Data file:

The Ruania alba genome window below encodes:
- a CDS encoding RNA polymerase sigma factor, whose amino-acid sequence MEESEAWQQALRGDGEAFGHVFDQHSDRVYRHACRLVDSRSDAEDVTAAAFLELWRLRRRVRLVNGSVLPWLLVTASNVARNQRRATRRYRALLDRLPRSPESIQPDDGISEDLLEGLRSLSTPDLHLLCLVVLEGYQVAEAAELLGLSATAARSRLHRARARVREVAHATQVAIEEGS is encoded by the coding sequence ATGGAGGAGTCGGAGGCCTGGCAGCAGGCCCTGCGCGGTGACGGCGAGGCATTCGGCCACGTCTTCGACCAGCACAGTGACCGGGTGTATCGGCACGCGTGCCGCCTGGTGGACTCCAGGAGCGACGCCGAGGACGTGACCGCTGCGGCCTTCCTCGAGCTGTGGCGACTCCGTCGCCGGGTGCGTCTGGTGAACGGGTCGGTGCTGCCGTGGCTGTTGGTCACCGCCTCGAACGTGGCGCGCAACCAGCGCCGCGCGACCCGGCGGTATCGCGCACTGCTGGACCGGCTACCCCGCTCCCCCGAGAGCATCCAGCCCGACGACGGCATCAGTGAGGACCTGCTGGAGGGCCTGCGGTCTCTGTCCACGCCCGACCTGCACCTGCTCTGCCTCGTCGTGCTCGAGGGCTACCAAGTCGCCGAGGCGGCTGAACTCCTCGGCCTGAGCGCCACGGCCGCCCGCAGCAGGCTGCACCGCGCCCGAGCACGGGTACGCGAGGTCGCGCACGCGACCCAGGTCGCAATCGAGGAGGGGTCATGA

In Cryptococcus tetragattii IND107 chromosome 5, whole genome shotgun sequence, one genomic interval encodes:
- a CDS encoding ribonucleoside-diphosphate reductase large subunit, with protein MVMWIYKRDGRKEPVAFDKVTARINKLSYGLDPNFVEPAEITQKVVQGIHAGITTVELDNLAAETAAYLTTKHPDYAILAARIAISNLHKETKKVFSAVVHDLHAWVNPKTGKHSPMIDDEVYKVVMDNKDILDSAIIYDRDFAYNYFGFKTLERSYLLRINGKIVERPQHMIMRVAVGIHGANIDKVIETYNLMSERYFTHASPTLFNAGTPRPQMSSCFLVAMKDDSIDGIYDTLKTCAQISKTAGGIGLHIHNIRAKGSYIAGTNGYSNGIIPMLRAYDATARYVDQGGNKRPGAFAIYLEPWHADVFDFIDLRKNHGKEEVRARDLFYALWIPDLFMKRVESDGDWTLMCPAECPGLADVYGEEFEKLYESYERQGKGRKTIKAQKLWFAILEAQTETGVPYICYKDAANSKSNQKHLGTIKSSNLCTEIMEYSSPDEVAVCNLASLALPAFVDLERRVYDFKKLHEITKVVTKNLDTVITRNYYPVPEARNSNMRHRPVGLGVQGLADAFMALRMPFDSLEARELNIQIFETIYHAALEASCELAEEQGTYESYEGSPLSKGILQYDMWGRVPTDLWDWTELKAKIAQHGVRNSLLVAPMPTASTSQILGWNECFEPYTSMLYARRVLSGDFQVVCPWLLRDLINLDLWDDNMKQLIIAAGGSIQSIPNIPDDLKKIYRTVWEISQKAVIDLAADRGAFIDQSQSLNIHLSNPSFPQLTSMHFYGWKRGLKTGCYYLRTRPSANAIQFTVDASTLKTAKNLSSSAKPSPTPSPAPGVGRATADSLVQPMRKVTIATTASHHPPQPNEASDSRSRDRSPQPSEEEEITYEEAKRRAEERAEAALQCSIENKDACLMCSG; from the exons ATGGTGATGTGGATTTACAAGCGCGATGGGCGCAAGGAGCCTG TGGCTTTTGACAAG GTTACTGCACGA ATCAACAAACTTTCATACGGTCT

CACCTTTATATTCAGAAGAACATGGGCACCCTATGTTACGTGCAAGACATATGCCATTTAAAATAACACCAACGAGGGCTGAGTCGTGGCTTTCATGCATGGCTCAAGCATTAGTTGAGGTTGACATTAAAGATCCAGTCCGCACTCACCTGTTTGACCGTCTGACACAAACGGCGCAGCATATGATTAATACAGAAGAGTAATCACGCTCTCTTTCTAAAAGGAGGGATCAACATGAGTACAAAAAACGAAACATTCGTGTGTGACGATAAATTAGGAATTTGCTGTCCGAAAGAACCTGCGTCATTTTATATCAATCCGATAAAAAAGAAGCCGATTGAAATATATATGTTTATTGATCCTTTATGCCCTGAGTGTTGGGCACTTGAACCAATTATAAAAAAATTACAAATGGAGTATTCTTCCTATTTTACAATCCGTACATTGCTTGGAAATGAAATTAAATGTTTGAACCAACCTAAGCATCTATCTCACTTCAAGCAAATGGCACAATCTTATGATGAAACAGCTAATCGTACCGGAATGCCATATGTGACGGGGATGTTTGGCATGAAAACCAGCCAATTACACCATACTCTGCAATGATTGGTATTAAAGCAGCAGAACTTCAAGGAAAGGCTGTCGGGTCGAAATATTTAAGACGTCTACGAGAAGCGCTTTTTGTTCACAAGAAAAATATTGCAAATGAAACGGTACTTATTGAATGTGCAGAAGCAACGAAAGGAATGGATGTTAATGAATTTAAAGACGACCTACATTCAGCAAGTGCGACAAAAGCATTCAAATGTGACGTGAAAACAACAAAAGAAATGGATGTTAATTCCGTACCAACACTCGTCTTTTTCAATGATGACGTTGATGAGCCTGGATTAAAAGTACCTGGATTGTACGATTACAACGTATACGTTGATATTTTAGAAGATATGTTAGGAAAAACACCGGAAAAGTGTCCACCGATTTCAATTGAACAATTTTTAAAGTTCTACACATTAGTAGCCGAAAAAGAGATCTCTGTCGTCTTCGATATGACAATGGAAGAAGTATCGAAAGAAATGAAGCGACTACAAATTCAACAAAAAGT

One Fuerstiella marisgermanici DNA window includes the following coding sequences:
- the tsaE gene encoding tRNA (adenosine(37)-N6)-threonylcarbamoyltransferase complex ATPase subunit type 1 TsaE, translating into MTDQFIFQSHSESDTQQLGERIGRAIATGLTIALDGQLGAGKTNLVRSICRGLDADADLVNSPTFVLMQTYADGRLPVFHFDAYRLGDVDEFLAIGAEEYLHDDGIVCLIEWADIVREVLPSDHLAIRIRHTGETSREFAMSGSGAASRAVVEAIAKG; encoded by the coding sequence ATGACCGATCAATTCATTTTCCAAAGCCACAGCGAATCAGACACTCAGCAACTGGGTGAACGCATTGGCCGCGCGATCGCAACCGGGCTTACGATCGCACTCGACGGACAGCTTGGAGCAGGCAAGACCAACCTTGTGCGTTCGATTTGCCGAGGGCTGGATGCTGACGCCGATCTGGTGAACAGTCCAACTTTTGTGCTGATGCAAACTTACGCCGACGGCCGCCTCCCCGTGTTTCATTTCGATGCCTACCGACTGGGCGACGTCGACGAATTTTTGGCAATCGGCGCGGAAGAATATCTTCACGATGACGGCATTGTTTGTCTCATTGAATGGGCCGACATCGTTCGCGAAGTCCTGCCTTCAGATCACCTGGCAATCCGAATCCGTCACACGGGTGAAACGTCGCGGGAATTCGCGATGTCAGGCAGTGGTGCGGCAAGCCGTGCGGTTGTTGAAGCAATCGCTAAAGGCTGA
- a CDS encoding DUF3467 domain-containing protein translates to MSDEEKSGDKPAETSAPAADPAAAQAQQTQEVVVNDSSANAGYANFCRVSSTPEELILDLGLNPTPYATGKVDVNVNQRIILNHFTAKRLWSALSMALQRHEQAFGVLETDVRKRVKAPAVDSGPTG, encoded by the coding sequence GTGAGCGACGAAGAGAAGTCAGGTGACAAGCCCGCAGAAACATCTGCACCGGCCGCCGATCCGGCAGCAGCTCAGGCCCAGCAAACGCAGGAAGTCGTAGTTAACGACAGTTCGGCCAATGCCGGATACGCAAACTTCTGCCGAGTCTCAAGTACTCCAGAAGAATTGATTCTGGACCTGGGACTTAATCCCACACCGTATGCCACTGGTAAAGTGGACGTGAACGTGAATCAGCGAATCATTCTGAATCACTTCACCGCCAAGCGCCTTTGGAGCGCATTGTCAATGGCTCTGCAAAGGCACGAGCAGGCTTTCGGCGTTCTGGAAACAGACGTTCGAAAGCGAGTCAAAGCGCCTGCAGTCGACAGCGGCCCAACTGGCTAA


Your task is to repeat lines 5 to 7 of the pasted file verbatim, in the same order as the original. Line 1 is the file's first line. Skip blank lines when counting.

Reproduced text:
CACCTTTATATTCAGAAGAACATGGGCACCCTATGTTACGTGCAAGACATATGCCATTTAAAATAACACCAACGAGGGCTGAGTCGTGGCTTTCATGCATGGCTCAAGCATTAGTTGAGGTTGACATTAAAGATCCAGTCCGCACTCACCTGTTTGACCGTCTGACACAAACGGCGCAGCATATGATTAATACAGAAGAGTAATCACGCTCTCTTTCTAAAAGGAGGGATCAACATGAGTACAAAAAACGAAACATTCGTGTGTGACGATAAATTAGGAATTTGCTGTCCGAAAGAACCTGCGTCATTTTATATCAATCCGATAAAAAAGAAGCCGATTGAAATATATATGTTTATTGATCCTTTATGCCCTGAGTGTTGGGCACTTGAACCAATTATAAAAAAATTACAAATGGAGTATTCTTCCTATTTTACAATCCGTACATTGCTTGGAAATGAAATTAAATGTTTGAACCAACCTAAGCATCTATCTCACTTCAAGCAAATGGCACAATCTTATGATGAAACAGCTAATCGTACCGGAATGCCATATGTGACGGGGATGTTTGGCATGAAAACCAGCCAATTACACCATACTCTGCAATGATTGGTATTAAAGCAGCAGAACTTCAAGGAAAGGCTGTCGGGTCGAAATATTTAAGACGTCTACGAGAAGCGCTTTTTGTTCACAAGAAAAATATTGCAAATGAAACGGTACTTATTGAATGTGCAGAAGCAACGAAAGGAATGGATGTTAATGAATTTAAAGACGACCTACATTCAGCAAGTGCGACAAAAGCATTCAAATGTGACGTGAAAACAACAAAAGAAATGGATGTTAATTCCGTACCAACACTCGTCTTTTTCAATGATGACGTTGATGAGCCTGGATTAAAAGTACCTGGATTGTACGATTACAACGTATACGTTGATATTTTAGAAGATATGTTAGGAAAAACACCGGAAAAGTGTCCACCGATTTCAATTGAACAATTTTTAAAGTTCTACACATTAGTAGCCGAAAAAGAGATCTCTGTCGTCTTCGATATGACAATGGAAGAAGTATCGAAAGAAATGAAGCGACTACAAATTCAACAAAAAGT

One Fuerstiella marisgermanici DNA window includes the following coding sequences:
- the tsaE gene encoding tRNA (adenosine(37)-N6)-threonylcarbamoyltransferase complex ATPase subunit type 1 TsaE, translating into MTDQFIFQSHSESDTQQLGERIGRAIATGLTIALDGQLGAGKTNLVRSICRGLDADADLVNSPTFVLMQTYADGRLPVFHFDAYRLGDVDEFLAIGAEEYLHDDGIVCLIEWADIVREVLPSDHLAIRIRHTGETSREFAMSGSGAASRAVVEAIAKG; encoded by the coding sequence ATGACCGATCAATTCATTTTCCAAAGCCACAGCGAATCAGACACTCAGCAACTGGGTGAACGCATTGGCCGCGCGATCGCAACCGGGCTTACGATCGCACTCGACGGACAGCTTGGAGCAGGCAAGACCAACCTTGTGCGTTCGATTTGCCGAGGGCTGGATGCTGACGCCGATCTGGTGAACAGTCCAACTTTTGTGCTGATGCAAACTTACGCCGACGGCCGCCTCCCCGTGTTTCATTTCGATGCCTACCGACTGGGCGACGTCGACGAATTTTTGGCAATCGGCGCGGAAGAATATCTTCACGATGACGGCATTGTTTGTCTCATTGAATGGGCCGACATCGTTCGCGAAGTCCTGCCTTCAGATCACCTGGCAATCCGAATCCGTCACACGGGTGAAACGTCGCGGGAATTCGCGATGTCAGGCAGTGGTGCGGCAAGCCGTGCGGTTGTTGAAGCAATCGCTAAAGGCTGA